What would downtown Winnetka look like if the old post office was relocated and its site reimagined?
Village trustees have begun discussing the possibilities after Winnetka Village President Chris Rintz proposed a plan to develop a public gathering space filled with amenities, including a performance stage.
Rintz presented his plan for a community hub in the Elm Street business district during a Winnetka Village Council study session Tuesday evening, May 10.
The concept, which Rintz informally referred to as a “town square,” would open the area to serve as a dedicated place for residents and special events.
“(We would) have some opportunity to create a space where we can have public performances of all sorts, whether it’s music, whether it’s spoken word, whether it’s Book Stall author readings or the Music Institute doing a recital of classical music,” Rintz said. “Just something that would be able to be programmed, or not, so that it would work both in a program sense or activity, but when there wasn’t something programmed going on, the space would still function wonderfully as just a nice community spot where we could gather and enjoy the atmosphere.”
Rintz suggested the stage could also be used by local schools, such as New Trier High School or Winnetka Public Schools, for their concerts.
He also described “passive” opportunities, saying “you can sit at the tables, have a cup of coffee, maybe play chess or backgammon.”
“Read a book, sit there. There (are) a lot of things you can do here — farmers markets.”
Rintz also detailed the history of the post office building, which was originally Horace Mann School in the late 1800s, and was surprised to discover that Winnetka’s first comprehensive plan from 1921, created by architect and city planner Edward Bennett, called for “a community auditorium as its central building,” according to the agenda packet.
The post office property was purchased by the Village of Winnetka in 1982, when the village assumed the lease with the post office. Discussions on how to repurpose the area have happened on and off ever since, the packet says.
In 2007, an ad-hoc committee, upon which Rintz served, recommended the space be redeveloped as retail, but according to Rintz, the Great Recession of 2008 “pulled the plug” on those plans.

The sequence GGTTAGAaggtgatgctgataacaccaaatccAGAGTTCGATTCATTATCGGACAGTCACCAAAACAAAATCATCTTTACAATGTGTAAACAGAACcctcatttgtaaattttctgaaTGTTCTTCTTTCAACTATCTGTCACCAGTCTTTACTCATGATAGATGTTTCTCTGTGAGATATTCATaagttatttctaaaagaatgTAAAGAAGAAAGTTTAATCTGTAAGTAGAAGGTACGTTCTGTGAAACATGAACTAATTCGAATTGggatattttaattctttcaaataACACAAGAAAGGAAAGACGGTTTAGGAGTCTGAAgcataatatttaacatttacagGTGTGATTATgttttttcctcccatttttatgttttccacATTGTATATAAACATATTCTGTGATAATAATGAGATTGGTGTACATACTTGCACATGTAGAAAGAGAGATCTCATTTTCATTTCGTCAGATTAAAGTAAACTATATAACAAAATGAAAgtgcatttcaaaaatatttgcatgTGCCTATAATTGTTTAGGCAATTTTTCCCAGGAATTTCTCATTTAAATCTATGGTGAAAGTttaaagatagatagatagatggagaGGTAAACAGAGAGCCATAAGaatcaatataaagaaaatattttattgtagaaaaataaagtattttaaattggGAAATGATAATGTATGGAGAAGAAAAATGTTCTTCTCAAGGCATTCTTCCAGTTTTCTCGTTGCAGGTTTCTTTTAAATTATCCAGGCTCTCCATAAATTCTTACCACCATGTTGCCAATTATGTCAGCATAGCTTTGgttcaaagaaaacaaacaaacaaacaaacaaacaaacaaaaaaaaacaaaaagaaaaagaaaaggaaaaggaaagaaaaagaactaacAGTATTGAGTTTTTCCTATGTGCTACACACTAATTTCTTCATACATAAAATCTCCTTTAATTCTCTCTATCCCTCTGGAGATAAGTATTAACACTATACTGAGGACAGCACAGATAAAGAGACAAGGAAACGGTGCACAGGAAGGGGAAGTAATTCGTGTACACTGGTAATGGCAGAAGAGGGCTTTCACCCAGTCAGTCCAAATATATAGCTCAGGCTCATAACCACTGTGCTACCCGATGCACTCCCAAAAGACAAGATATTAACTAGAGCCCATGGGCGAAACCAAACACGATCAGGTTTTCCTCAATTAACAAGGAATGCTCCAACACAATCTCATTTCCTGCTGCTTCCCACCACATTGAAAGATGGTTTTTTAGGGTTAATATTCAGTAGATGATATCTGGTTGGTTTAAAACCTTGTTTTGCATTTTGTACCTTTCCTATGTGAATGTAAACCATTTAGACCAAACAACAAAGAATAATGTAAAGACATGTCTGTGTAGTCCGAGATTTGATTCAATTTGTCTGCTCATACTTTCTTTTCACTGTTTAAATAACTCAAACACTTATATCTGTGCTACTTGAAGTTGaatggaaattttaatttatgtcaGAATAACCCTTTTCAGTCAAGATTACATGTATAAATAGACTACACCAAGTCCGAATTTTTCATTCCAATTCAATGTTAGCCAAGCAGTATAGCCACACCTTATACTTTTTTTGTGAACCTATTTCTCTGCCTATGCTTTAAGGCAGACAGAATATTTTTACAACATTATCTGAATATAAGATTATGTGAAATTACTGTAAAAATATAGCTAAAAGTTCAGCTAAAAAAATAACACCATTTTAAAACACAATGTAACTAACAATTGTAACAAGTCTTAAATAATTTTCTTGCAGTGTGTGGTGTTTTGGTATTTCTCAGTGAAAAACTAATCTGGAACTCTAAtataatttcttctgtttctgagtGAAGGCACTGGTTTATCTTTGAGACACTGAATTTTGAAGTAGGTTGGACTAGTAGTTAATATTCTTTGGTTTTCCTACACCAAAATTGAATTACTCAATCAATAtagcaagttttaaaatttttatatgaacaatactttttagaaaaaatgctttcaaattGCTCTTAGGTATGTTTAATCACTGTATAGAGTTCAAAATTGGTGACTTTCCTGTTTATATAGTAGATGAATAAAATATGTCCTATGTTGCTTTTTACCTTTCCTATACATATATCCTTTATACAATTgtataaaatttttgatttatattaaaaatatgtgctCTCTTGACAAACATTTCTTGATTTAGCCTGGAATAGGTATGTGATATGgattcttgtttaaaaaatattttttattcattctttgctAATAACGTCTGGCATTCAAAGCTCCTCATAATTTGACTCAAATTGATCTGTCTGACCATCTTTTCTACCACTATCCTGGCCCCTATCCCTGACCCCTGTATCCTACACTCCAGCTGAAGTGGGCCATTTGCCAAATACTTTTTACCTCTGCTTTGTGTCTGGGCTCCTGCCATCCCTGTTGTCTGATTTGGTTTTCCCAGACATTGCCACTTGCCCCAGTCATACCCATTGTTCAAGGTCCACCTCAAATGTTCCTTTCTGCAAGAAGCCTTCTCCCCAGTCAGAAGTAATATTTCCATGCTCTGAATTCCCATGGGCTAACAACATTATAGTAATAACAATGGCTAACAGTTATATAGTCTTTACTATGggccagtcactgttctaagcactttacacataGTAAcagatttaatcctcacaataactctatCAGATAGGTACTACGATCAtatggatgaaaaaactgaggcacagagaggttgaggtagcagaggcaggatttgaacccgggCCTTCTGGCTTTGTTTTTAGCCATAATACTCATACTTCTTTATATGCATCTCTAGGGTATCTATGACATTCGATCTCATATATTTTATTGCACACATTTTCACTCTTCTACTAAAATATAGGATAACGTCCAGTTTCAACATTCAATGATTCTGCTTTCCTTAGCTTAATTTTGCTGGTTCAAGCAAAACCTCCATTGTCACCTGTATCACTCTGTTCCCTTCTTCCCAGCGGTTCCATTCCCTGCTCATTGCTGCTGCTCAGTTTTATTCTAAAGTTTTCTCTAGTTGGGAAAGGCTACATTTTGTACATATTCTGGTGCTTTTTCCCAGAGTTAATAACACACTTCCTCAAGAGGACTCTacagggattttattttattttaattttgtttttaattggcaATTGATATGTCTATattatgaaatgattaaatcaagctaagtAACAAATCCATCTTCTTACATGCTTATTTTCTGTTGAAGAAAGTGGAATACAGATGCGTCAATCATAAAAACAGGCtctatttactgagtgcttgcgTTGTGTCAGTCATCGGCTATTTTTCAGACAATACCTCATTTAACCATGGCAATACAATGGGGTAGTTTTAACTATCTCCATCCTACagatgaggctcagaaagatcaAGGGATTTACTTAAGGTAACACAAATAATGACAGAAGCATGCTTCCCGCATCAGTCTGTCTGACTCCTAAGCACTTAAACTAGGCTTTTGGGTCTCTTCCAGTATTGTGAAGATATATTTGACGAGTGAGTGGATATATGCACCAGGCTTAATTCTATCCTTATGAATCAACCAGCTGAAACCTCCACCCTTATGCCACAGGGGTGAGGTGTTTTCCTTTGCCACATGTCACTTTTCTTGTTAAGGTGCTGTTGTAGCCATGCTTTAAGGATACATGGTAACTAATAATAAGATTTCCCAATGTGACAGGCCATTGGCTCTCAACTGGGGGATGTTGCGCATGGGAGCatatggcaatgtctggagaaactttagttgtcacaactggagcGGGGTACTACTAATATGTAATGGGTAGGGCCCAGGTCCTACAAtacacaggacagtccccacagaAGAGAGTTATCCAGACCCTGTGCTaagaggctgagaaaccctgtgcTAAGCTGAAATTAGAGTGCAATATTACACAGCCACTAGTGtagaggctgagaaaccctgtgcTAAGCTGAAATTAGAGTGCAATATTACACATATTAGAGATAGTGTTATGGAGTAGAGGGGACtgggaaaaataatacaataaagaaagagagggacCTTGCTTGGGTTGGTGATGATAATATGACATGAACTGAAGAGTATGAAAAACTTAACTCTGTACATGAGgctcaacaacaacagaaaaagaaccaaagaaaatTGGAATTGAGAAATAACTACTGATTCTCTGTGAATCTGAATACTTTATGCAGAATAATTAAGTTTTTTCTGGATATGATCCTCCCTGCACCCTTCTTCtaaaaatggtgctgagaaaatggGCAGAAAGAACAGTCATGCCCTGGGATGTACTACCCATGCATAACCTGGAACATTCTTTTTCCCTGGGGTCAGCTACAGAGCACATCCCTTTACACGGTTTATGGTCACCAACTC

In that time, Rintz said he’s changed his mind and now believes the village should look in a different direction. He specifically cited the results of a 2020 village survey in which residents said they were “looking to enjoy a broader array of experience in our public spaces and more outdoor social interactions and a vibrant, interesting and engaging village center.”
He believes the public gathering space would help distinguish Winnetka from other nearby communities.
“It could be something really special,” he said. “And it could really define our community.”
Rintz also downplayed his involvement in developing the plan, which he recommends be included in village’s Comprehensive Plan. He said it was the culmination of many ideas as he spoke to various community members and groups about their hopes for the site.
“This isn’t Chris’ plan,” he said.
He also stressed that if any plan is approved, it may take a few years before it is completed, as the post office would have a year to vacate their building if the village terminates its lease.
While no vote was taken, the idea received unanimous general support from the trustees, with each of them praising Rintz’s presentation, as well as his research.
Trustee Rob Apatoff said he “could not be in more agreement to move forward with this type of plan.”
“I believe we have one chance to do this correctly,” he said. “I think following history is critical because it’s so forward-thinking.”
Trustee John Swierk agreed that following the original 1921 plans of creating a public space is the right direction to go in.
“This is really good for the public,” he said.
The plan also received positive feedback from community members, with all eight public speakers voicing support for the proposal.
Some community members also offered suggestions for the final product, including making the area a year-round space with the necessary technology systems for performers.
The most common suggestion by the community was the addition of bathrooms. Multiple residents said there are no public bathrooms in the area, including in Dwyer Park, and should be part of the plans.
Trustee Tina Dalman agreed with those comments.
“Bathrooms are key, because I think a lot of people are using the business’s (facilities)…which is a bad situation,” she said. “So, I think we need bathrooms.”
As for the post office itself, Rintz said he’s already spoken to a local realtor who has identified a new location for the post office and would be willing to help with a relocation. Neither the realtor nor the potential location were identified at the meeting.
Following the board’s interest in moving forward, Rintz said he will work on preparing a more formal proposal and present it to the Village Council within the next “few weeks.”
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Peter Kaspari is a blogger and a freelance reporter. A 10-year veteran of journalism, he has written for newspapers in both Iowa and Illinois, including spending multiple years covering crime and courts. Most recently, he served as the editor for The Lake Forest Leader. Peter is also a longtime resident of Wilmette and New Trier High School alumnus.